The annual free agent auction began on the first day of the new year, and the first lot ended on January 3rd, with the New Milford Blazers winning the bid on second baseman Robinson Cano.  Traditionally, New Milford GM Anthony Peburn had refused to pay more than $5 million for any player since the introduction of our modified "Type H" trade restrictions, preferring to load up on cheap rent-a-players instead.  But he made an exception for Cano, who was signed for $15 million a year -- a guaranteed $45 million over three years.

At first, Peburn's gamble seemed to have fizzled.  The Blazers lost the traditional Opening Series against the Cowtippers.  And after a Salem sweep in mid-April, New Milford was looking at a six-game deficit in the division, prompting a "firesale" post by Peburn on the BDBL Selling forum.  But the Blazers got off to a red-hot start (14-6) in Chapter Three, and by the first week of July they had managed to slime their way into a tie for first in the division.  In the 32 games since Peburn "waved the white flag" on the BDBL Selling forum, the Blazers went an awe-inspiring 22-10 -- a .688 winning percentage.

By the end of July, New Milford had captured the division all to themselves.  Their collection of aging pinch hitters and utility infielders tenaciously held onto first place through the remainder of the season, and refused to let go.  In the end, they captured the division by two games, with a runs differential of +227.


No GM made a bigger splash in the free agent market than Kansas Law Dogs GM Chris Luhning, who managed to sign both the top hitter AND the top pitcher of the free agent Class of 2011.  On January 5th, Luhning signed Roy Oswalt to a monstrous $15MM salary ($45MM over 3 years, guaranteed.)  Oswalt joined Matt Cain and Tim Hudson in a Law Dogs starting rotation that some considered to be among the best in league history.  Oswalt ended up leading the league in wins (22) while posting a 2.92 ERA in 231 innings.  Three days later, Luhning signed the best hitter of the 2011 class, Jose Bautista, at a bargain salary of $11 million ($33MM over 3 years.)  Bautista finished the season as the BDBL leader in both home runs (58) and RBI's (162).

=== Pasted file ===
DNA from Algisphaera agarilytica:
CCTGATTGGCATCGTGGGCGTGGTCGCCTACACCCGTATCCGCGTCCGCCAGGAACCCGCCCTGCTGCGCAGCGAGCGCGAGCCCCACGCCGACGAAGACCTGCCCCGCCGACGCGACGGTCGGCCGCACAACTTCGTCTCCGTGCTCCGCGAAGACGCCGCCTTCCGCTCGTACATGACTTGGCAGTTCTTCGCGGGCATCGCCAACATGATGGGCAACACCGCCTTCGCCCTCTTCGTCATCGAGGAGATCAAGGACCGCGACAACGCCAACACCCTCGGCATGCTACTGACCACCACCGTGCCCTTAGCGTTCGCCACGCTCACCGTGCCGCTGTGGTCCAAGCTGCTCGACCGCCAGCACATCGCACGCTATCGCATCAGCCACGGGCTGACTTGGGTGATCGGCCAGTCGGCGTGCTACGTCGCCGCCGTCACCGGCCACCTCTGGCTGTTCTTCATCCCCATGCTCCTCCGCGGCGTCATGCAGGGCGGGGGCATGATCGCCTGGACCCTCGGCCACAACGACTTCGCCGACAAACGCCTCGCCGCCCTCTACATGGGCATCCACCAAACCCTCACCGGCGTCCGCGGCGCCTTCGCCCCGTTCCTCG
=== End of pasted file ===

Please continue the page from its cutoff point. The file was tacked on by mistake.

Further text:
Needless to say, the Law Dogs were heavily favored to win their division, and they faced little resistance, winning it by 17 games.  They outscored their opponents by 220 runs, and scored more runs than any team in the BDBL except for the Blazers.  Despite owning a dominant rotation, Luhning doubled down by adding Cole Hamels and Anibal Sanchez through trades.


In the middle of the free agent auction, the SoCal Slyme announced that they had acquired young ace Felix Hernandez (and Scott Baker) from the Salem Cowtippers in exchange for Ryan Zimmerman and James Shields.  The Slyme had a ton of money to spend in the 2011 auction, and made a huge splash by signing several big-name free agents, including Kevin Youkilis, Paul Konerko and Adam Dunn.  But after a 21-27 start to the season, GM Bob Sylvester already began to throw in the towel.  Despite the fact that the Slyme were just four games behind in the division at the time, Sylvester listed the availability of several players on the Selling forum.